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TUCoPS :: Phreaking General Information :: 9999num.txt

The Truth behind those 9999 numbers

				by Mark Bluebox
			    [2600 -- January 1984]

   Once upon a time, I was talking to one of my favorite friends, one of the
nation's oldest and most experienced telephone enthusiasts -- some might refer
to him as a phone phreak.  In this particular conversation, he mentioned to me
that I might want to experiment with a series of 800 numbers:  exchanges
starting with 9, followed by the suffix 9999 (800-9xx-9999).  And so I did, and
a whole new world began to open up in front of me.

   They were mostly weather and time numbers in various locations throughout
the country.  And since these were 800 numbers, there was NO CHARGE!  One
number in particular was of a great deal of interest to me and many others.
This was 800-957-9999, which hooked up to WWV, the radio station operated by
the National Bureau of Standards that does nothing but tell the time and give
shortwave reports.  This is the most accurate clock in the entire world!  You
either have to tune to WWV on the shortwave receiver or dial 303-499-7111 in
Fort Collins, shortwave enthusiast, I don't have to tell you how convenient
this was for me.  Unfortuantely, it got too covenient from too many people.

   I guess I made the mistake of giving the former president of a large amateur
radio club in the Dallas area.	He, in turn, printed it in the Amateur Radio
Newsbulletin where thousands of people probably saw it.  Another statewide
newbulletin picked it up and printed it.  Through an amateur radio news network
which this bulletin was a part of, the news got as far as California.

   One day, I called up the West Link Amateur Radio News Service at 213-768-
7333.  (This is a service located in West Link, California that brodcasts news
over amateur radio, VHF, UHF, etc.)  Their latest report had this little item:
"Speaking of interesting things, the National Bureau of Standards has got a
very convenient time number for those of you that are not constantly at a
shortwave receiver.  You can dial 1-800-957-9999 for WWV.  It's just another
good toll-free service for us to use."  The avalanche had really begun now.

   The West Link report was heard on bulletin stations all around the world
and, apparently, one station in Nashville, Tennessee broadcast it.  From there
it fell into the hands of one of the writers for the DX program on Radio South
Africa!  I happened to be listening to the program where they were talking
about pulling in distant time stations, weather station, etc.  He then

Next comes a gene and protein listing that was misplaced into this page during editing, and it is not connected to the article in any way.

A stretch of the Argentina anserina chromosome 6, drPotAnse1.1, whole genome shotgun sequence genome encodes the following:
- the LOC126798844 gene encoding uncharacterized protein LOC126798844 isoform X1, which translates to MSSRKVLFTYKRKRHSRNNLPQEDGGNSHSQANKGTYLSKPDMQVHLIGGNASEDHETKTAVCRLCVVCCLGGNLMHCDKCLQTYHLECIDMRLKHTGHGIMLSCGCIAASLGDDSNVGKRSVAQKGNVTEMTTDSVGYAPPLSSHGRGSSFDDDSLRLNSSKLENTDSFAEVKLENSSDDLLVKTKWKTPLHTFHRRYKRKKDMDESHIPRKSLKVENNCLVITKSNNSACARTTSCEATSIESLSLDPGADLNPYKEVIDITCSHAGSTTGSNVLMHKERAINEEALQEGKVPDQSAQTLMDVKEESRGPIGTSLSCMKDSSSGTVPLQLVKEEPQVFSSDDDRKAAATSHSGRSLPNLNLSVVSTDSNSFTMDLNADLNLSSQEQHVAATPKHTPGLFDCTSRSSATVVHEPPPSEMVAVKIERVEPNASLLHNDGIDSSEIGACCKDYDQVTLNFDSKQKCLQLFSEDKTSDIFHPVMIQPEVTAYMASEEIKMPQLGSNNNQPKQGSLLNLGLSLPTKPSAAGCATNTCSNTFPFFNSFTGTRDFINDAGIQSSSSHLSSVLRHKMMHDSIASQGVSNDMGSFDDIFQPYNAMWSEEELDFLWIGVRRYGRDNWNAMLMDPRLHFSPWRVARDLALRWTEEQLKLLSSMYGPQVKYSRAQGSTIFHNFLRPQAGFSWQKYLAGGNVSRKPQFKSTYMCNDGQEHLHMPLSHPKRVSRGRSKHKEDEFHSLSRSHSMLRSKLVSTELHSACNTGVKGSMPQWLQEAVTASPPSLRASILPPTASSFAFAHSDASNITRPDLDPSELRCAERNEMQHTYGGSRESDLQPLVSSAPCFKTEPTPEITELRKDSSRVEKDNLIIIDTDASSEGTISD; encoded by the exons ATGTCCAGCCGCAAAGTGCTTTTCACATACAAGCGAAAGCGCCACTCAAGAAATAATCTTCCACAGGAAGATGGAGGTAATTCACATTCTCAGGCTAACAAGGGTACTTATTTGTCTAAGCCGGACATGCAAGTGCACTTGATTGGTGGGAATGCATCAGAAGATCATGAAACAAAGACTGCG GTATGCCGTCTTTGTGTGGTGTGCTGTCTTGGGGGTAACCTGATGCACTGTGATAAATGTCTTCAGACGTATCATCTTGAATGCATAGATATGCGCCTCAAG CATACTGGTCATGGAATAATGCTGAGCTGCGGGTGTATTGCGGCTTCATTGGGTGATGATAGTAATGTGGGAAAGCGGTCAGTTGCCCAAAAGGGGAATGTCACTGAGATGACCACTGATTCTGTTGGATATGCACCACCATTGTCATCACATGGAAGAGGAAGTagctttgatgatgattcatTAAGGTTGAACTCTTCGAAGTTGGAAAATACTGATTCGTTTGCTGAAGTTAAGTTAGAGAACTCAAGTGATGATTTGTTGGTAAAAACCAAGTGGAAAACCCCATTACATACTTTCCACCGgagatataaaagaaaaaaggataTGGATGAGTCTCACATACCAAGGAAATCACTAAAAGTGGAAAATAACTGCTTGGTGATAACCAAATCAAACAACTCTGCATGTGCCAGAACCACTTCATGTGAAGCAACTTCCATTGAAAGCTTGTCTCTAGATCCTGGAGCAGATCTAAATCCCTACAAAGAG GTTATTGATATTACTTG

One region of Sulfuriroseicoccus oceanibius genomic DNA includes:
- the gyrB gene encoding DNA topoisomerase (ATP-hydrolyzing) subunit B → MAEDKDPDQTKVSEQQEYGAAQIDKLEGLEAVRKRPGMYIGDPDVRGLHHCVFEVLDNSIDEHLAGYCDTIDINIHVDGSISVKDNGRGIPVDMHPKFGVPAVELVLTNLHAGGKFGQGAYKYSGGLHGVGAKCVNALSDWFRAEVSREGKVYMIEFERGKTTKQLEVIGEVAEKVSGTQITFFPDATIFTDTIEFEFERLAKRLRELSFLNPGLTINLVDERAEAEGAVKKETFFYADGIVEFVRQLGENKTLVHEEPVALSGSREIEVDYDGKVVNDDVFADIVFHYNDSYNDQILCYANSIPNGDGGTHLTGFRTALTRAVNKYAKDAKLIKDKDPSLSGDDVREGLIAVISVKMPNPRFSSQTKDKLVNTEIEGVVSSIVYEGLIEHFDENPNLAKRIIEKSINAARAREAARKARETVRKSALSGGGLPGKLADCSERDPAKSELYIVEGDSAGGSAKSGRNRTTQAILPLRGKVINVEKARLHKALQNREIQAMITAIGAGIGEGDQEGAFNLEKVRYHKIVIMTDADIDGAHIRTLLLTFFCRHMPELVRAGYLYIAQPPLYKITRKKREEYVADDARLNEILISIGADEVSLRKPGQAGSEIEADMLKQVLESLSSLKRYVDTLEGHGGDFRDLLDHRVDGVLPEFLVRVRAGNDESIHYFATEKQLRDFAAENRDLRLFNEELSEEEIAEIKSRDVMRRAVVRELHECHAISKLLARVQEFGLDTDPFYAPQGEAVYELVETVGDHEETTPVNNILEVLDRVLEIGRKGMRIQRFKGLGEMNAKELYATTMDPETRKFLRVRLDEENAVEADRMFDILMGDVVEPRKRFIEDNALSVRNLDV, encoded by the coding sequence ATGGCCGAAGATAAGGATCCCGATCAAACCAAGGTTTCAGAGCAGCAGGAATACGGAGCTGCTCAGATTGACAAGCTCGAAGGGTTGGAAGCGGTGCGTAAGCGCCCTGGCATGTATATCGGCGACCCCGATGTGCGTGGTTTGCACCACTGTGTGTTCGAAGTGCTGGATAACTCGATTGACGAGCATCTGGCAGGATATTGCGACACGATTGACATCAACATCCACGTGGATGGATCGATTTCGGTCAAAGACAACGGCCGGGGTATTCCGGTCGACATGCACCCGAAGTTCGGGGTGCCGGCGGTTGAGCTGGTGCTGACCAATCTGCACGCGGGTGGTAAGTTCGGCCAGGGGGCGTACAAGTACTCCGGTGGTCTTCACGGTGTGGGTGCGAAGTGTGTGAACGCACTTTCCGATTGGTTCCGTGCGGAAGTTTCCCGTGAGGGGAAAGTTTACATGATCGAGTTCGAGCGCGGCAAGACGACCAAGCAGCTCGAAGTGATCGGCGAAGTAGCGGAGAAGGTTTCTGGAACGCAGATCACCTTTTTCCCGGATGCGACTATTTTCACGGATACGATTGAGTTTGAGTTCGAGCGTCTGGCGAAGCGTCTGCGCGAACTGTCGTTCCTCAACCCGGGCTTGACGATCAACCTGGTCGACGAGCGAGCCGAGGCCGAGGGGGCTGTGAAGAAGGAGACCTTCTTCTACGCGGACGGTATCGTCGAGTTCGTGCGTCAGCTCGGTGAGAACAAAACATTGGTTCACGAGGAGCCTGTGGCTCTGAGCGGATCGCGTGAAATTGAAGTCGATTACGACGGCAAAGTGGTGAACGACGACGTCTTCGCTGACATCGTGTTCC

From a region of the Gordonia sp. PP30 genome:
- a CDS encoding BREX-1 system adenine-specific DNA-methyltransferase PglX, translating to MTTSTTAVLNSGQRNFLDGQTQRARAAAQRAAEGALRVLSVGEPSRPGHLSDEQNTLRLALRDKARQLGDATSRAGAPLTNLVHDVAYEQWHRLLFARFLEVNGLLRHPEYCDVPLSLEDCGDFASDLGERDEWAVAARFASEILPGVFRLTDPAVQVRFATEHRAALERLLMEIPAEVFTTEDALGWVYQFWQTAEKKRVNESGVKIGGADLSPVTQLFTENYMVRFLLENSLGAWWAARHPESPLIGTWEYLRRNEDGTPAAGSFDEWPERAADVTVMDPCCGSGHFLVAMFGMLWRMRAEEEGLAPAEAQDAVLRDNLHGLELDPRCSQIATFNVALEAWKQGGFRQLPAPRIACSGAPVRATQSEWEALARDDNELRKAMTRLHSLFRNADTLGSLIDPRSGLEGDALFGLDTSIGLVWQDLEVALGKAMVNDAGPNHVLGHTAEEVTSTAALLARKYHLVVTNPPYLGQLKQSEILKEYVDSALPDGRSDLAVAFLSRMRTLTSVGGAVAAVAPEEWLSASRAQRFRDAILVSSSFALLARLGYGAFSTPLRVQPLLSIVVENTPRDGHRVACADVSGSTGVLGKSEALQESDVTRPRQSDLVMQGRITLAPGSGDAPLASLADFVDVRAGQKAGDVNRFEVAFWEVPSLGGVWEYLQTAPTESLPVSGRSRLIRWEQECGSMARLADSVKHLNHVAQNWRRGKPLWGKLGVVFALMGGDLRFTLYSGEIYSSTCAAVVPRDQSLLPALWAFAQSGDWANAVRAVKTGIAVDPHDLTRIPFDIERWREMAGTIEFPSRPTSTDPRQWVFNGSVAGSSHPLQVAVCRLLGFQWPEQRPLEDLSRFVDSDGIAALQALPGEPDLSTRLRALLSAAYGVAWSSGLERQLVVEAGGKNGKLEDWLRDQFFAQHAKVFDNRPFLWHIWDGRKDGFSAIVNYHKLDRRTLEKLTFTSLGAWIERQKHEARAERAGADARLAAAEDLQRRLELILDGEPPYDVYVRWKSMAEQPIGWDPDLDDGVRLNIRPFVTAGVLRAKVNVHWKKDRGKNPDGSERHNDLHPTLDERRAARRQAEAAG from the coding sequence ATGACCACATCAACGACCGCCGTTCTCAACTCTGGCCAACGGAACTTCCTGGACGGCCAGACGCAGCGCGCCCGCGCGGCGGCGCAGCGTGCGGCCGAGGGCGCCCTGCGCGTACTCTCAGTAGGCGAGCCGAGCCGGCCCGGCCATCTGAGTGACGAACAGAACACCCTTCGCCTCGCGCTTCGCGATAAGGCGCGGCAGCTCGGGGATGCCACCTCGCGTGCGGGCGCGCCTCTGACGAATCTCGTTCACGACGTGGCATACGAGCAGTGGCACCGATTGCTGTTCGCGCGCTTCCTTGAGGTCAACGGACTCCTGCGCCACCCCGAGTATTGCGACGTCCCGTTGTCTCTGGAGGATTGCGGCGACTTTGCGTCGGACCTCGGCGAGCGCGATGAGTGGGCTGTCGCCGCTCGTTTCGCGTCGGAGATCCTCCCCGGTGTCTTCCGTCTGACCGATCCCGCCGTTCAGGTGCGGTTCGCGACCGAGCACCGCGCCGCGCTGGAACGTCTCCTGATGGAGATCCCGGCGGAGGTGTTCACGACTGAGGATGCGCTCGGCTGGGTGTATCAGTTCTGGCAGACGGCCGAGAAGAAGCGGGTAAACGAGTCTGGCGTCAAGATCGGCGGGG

mentioned, "For those of you that live in the United States, a convenient toll-
free 800 number has been provided by the National Bureau of Standards for WWV
and that number is 1-800-957-9999."  Imagine my surprise!  Once again, the
number had been broadcast all around the world.  People in many, many nations
now had that number.  Of course, the number only worked inside the United
States, but the word was being spread by shortwave and QSL people everywhere.

   The number was getting swamped.  Needless to say, it was busy much of the
time.  A government official, who also had this number, thinking that it was
legitimate, called up WWV and complained.  He told them that they needed to
add some more lines to their new 800 number.  The general manager of the
station said, "I don't know what you're talking about.  I don't know of any
800 number that gets you WWV."

   The government official told him what the telephone number was.  The general
manager called it and heard his own station.  Astounded, he contacted the
Mountain Bell Telephone Company in Denver, Colorado.  They said, "You're not
paying for any 800 in-WATS number.  We show 303-499-7111 for WWV, but we don't
have any 800-957-9999."

   Mountain Bell checked it out and sure enough, the number existed but not on
their records.	No one was getting charged for this!  Now, of course, you know
a monopoly as well as I do -- they're sure not going to let anyone have a free
ride.  So they told the WATS coordinator to find out what happened.  He finally
made the discovery that some technicians had hooked that number up for
transmissions testing.	[These switching technicians are toll technicians, AT&T
Long Lines switching technicians, and carrier systems technicians.  In other
words, they're the group of people who link switching centers together, from
New York to Los Angeles, for example.  In this case, the whole escapade was a
kind of group effort.  The switchmen and the carrier people got together and
set up this number for testing, finding noisy carriers with cross-talk on them,

   The WATS coordinator told them they'd better get this number off -- too many
people knew about it.  He told them to erase every 800 test line that was on
the system.  Not surprisingly, someone also got chewed out very severelly.

   So, consequently, 800-957-9999 is no longer in existence.  But since then,
less than two weeks later, several of the 800 test numbers have begun to
defiantly reappear.  Check around, you'll probably find a few interensting
ones.  But I doubt if WWV's brief stint as a toll-free service will ever be
repeated. <>


[Courtesy of Sherwood Forest ][ -- (914) 359-1517]

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